“Do you have a map? Because I just got lost in your eyes.”
Pick up lines come with a warning for their user: don’t use them. But for four Georgia State students, they are a way to get some laughs.
Anthony Lee, Robert Elmi, Mahad Suavero and Abilash Lyengar, known as the “Georgia State pranksters,” started doing pranks on each other as freshman roommates at Piedmont North dorms, room 509. The pranks were harmless and classic, such as putting shaving cream on a person’s hand and then tickling their face.
Lee, founder of 5 OH 9 Productions, got inspired by student pranksters at the University of Florida’s videos. He was impressed, and turned to his roommate Abilash Lyengar and said, “This is us Lash, we can do this.”
The four students hit the streets, taking their pranks with them. Their YouTube channel, which has more than 10,000 views, has videos from their campus pranks. Their aim is to use pick up lines and dares to make women laugh or smile.
“I go at it as like totally a joke from the beginning to end. It’s more of a fun thing. It’s more of just showing we are guys,” Suavero said.
Though the guys use pick-up lines all the time, they don’t think they’re the best way to talk to women. But they do want to show other men at Georgia State that it is not that hard to go up to a woman and strike up a conversation.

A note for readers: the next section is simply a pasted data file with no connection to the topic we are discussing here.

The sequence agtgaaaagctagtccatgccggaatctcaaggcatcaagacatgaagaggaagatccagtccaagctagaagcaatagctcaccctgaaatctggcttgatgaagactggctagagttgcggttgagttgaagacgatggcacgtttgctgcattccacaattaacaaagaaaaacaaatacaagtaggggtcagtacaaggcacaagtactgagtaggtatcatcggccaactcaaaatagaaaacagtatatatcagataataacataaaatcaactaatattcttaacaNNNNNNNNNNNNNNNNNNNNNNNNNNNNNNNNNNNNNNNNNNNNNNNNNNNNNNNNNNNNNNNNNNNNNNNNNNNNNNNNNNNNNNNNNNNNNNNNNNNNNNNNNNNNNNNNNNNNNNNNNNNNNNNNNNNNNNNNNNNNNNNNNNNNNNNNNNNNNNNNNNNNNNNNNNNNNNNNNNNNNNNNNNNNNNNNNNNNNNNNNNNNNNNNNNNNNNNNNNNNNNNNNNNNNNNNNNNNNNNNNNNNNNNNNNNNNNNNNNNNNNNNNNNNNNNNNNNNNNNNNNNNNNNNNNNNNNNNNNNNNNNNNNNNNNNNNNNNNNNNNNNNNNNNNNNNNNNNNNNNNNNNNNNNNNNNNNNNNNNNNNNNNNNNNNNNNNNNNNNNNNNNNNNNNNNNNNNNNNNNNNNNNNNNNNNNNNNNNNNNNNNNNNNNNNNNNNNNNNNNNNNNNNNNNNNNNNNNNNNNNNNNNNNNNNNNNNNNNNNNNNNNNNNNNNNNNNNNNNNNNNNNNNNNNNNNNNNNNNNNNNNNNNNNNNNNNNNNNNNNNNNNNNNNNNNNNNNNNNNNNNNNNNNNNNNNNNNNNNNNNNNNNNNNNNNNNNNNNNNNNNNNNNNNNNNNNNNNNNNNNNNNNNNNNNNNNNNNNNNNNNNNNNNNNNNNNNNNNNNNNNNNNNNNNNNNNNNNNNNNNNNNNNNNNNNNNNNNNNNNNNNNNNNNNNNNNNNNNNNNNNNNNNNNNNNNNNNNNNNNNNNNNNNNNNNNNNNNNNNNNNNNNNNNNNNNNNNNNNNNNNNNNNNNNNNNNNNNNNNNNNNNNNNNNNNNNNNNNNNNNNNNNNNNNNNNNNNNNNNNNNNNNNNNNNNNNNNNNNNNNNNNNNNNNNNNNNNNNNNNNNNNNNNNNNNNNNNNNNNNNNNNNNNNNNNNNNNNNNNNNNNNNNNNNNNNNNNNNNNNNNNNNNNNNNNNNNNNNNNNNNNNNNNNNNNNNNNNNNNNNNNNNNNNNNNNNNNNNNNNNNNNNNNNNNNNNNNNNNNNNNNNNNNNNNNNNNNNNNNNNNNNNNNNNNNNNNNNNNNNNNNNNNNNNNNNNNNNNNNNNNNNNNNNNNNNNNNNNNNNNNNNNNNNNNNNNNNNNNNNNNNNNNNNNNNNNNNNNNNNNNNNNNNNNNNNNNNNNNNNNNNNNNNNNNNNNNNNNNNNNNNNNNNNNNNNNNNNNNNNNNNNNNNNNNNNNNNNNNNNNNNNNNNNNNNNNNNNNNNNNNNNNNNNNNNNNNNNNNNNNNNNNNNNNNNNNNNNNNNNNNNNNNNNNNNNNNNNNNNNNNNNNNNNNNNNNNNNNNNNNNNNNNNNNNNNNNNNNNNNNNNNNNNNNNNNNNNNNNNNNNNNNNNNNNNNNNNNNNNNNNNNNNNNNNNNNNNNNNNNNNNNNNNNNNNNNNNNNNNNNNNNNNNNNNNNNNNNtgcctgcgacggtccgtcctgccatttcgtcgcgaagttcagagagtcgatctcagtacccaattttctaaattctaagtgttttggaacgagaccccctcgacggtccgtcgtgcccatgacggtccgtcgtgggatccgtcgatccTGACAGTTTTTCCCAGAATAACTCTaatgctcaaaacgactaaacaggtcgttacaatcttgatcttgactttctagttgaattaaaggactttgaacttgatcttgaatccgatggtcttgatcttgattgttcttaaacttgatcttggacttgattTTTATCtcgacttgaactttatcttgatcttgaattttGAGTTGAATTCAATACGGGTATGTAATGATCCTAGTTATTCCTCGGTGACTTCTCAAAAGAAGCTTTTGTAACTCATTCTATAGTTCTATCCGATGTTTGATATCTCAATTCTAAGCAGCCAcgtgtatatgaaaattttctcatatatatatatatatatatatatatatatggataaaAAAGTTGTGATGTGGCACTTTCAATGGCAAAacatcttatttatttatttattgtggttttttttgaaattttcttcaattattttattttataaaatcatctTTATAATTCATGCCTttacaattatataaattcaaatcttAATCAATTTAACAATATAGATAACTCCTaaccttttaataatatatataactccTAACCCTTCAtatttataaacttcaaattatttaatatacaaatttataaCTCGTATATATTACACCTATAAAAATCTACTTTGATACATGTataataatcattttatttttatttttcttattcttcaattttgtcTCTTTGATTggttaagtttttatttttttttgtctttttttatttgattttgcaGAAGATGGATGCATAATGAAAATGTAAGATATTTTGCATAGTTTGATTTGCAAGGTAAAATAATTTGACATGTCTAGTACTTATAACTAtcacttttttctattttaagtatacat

“We just want to show dudes that it’s not hard to talk to girls. You could say the most random, cheesy pick-up lines possible and it will work,” Suavero said.
But with pranking comes the threat of backlash from people involved. Lyengar witnessed this first hand.
“Lash went up to a girl and said how much of me do you think I can put into you? She got mad and walked away, and then came back and said ‘You’re a dick’ and walked away again. All we could do was laugh,” Lee said.
When the pranksters go out they have the intention of recording and putting the videos up on their YouTube channel, but the people do not know that they are recording. Some people do not like this idea and will get mad because they did not tell them beforehand.
Lyengar had a date set up with the intention of recording the happenings, but as soon as the woman found out about the videos on YouTube, she cancelled it.
Lee said that for 5 OH 9 productions, though, they would not be successful without the help of social media like YouTube.
What’s in store for 5 OH 9 Productions? Videos where they just start “normal” conversations with women.
But the pranksters will continue to do pick-up line videos and dares, and they might get a few dates along the way.